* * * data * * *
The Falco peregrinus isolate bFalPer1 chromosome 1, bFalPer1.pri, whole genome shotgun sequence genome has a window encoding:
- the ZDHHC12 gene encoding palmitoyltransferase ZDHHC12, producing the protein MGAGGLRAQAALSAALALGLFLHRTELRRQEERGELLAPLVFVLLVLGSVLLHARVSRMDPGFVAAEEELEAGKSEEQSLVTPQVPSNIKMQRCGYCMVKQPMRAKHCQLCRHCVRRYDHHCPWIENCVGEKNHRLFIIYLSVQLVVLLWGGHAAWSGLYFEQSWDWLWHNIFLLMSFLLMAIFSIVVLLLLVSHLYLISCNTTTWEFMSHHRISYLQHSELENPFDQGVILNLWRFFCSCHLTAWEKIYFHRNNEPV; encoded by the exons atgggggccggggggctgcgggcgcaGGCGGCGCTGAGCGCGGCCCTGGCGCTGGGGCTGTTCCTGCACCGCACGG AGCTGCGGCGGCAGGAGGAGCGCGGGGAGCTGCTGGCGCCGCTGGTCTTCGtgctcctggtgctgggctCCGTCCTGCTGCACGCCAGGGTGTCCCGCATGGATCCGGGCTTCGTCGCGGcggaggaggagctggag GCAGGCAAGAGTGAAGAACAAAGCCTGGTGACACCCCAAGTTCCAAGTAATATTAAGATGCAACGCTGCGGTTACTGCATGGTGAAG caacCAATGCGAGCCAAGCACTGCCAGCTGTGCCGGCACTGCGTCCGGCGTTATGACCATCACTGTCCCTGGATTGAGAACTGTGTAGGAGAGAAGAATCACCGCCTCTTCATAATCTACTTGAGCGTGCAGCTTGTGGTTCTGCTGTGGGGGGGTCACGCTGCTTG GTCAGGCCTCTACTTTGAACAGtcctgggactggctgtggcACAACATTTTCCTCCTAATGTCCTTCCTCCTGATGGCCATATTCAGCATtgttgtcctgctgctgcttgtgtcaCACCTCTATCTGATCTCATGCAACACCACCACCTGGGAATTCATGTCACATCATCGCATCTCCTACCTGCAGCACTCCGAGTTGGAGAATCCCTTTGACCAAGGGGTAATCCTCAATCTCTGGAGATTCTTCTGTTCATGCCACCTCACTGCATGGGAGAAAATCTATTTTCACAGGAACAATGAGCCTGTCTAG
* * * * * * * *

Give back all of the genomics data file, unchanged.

The Falco peregrinus isolate bFalPer1 chromosome 1, bFalPer1.pri, whole genome shotgun sequence genome has a window encoding:
- the ZDHHC12 gene encoding palmitoyltransferase ZDHHC12, producing the protein MGAGGLRAQAALSAALALGLFLHRTELRRQEERGELLAPLVFVLLVLGSVLLHARVSRMDPGFVAAEEELEAGKSEEQSLVTPQVPSNIKMQRCGYCMVKQPMRAKHCQLCRHCVRRYDHHCPWIENCVGEKNHRLFIIYLSVQLVVLLWGGHAAWSGLYFEQSWDWLWHNIFLLMSFLLMAIFSIVVLLLLVSHLYLISCNTTTWEFMSHHRISYLQHSELENPFDQGVILNLWRFFCSCHLTAWEKIYFHRNNEPV; encoded by the exons atgggggccggggggctgcgggcgcaGGCGGCGCTGAGCGCGGCCCTGGCGCTGGGGCTGTTCCTGCACCGCACGG AGCTGCGGCGGCAGGAGGAGCGCGGGGAGCTGCTGGCGCCGCTGGTCTTCGtgctcctggtgctgggctCCGTCCTGCTGCACGCCAGGGTGTCCCGCATGGATCCGGGCTTCGTCGCGGcggaggaggagctggag GCAGGCAAGAGTGAAGAACAAAGCCTGGTGACACCCCAAGTTCCAAGTAATATTAAGATGCAACGCTGCGGTTACTGCATGGTGAAG caacCAATGCGAGCCAAGCACTGCCAGCTGTGCCGGCACTGCGTCCGGCGTTATGACCATCACTGTCCCTGGATTGAGAACTGTGTAGGAGAGAAGAATCACCGCCTCTTCATAATCTACTTGAGCGTGCAGCTTGTGGTTCTGCTGTGGGGGGGTCACGCTGCTTG GTCAGGCCTCTACTTTGAACAGtcctgggactggctgtggcACAACATTTTCCTCCTAATGTCCTTCCTCCTGATGGCCATATTCAGCATtgttgtcctgctgctgcttgtgtcaCACCTCTATCTGATCTCATGCAACACCACCACCTGGGAATTCATGTCACATCATCGCATCTCCTACCTGCAGCACTCCGAGTTGGAGAATCCCTTTGACCAAGGGGTAATCCTCAATCTCTGGAGATTCTTCTGTTCATGCCACCTCACTGCATGGGAGAAAATCTATTTTCACAGGAACAATGAGCCTGTCTAG